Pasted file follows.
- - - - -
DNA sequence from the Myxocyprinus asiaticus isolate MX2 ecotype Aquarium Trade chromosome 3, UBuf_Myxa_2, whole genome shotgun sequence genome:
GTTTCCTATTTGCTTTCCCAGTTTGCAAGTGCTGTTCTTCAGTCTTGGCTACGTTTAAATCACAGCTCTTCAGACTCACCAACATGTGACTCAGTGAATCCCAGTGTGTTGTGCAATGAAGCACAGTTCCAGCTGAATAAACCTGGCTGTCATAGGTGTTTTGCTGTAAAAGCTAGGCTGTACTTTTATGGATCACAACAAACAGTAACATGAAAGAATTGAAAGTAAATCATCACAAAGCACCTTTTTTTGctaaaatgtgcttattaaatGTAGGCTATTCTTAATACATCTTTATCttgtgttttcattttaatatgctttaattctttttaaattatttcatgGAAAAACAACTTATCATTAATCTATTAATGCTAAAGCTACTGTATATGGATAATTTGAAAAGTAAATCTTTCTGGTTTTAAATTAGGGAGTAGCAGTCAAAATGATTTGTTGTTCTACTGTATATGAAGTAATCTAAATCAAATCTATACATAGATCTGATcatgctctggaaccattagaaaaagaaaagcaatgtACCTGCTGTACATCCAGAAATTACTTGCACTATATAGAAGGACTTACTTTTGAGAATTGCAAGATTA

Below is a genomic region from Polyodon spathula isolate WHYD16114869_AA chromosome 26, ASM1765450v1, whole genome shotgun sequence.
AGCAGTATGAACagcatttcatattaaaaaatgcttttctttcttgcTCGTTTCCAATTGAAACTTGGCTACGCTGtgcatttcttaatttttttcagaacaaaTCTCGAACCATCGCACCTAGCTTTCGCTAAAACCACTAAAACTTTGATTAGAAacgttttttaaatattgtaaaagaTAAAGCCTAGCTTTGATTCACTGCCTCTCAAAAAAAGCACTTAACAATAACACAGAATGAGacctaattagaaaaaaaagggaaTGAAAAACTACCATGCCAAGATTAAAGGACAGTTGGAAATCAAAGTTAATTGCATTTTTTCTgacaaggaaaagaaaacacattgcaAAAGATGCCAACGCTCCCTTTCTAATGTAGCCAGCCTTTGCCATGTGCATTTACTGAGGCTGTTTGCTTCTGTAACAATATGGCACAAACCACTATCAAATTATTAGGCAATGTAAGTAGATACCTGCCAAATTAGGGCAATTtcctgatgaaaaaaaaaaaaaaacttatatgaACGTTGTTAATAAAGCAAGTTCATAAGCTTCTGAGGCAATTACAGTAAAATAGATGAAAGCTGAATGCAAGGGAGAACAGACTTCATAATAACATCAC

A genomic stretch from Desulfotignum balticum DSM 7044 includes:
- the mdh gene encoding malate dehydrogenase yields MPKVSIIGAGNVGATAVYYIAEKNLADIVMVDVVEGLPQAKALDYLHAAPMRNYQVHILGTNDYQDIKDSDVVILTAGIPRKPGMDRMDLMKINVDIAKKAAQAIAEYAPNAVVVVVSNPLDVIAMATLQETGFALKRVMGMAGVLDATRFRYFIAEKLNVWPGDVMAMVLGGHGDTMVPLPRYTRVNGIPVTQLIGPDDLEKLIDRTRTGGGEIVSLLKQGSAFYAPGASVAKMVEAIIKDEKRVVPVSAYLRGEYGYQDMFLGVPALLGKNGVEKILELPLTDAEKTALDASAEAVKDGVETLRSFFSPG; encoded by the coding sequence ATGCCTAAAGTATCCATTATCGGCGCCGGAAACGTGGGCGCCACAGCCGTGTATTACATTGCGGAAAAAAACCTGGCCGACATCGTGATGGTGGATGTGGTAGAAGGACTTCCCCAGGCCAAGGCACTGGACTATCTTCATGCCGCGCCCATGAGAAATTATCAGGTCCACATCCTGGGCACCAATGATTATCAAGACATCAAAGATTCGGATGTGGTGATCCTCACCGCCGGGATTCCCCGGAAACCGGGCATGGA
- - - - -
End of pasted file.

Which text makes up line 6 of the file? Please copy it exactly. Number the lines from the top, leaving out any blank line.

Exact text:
- the mdh gene encoding malate dehydrogenase yields MPKVSIIGAGNVGATAVYYIAEKNLADIVMVDVVEGLPQAKALDYLHAAPMRNYQVHILGTNDYQDIKDSDVVILTAGIPRKPGMDRMDLMKINVDIAKKAAQAIAEYAPNAVVVVVSNPLDVIAMATLQETGFALKRVMGMAGVLDATRFRYFIAEKLNVWPGDVMAMVLGGHGDTMVPLPRYTRVNGIPVTQLIGPDDLEKLIDRTRTGGGEIVSLLKQGSAFYAPGASVAKMVEAIIKDEKRVVPVSAYLRGEYGYQDMFLGVPALLGKNGVEKILELPLTDAEKTALDASAEAVKDGVETLRSFFSPG; encoded by the coding sequence ATGCCTAAAGTATCCATTATCGGCGCCGGAAACGTGGGCGCCACAGCCGTGTATTACATTGCGGAAAAAAACCTGGCCGACATCGTGATGGTGGATGTGGTAGAAGGACTTCCCCAGGCCAAGGCACTGGACTATCTTCATGCCGCGCCCATGAGAAATTATCAGGTCCACATCCTGGGCACCAATGATTATCAAGACATCAAAGATTCGGATGTGGTGATCCTCACCGCCGGGATTCCCCGGAAACCGGGCATGGA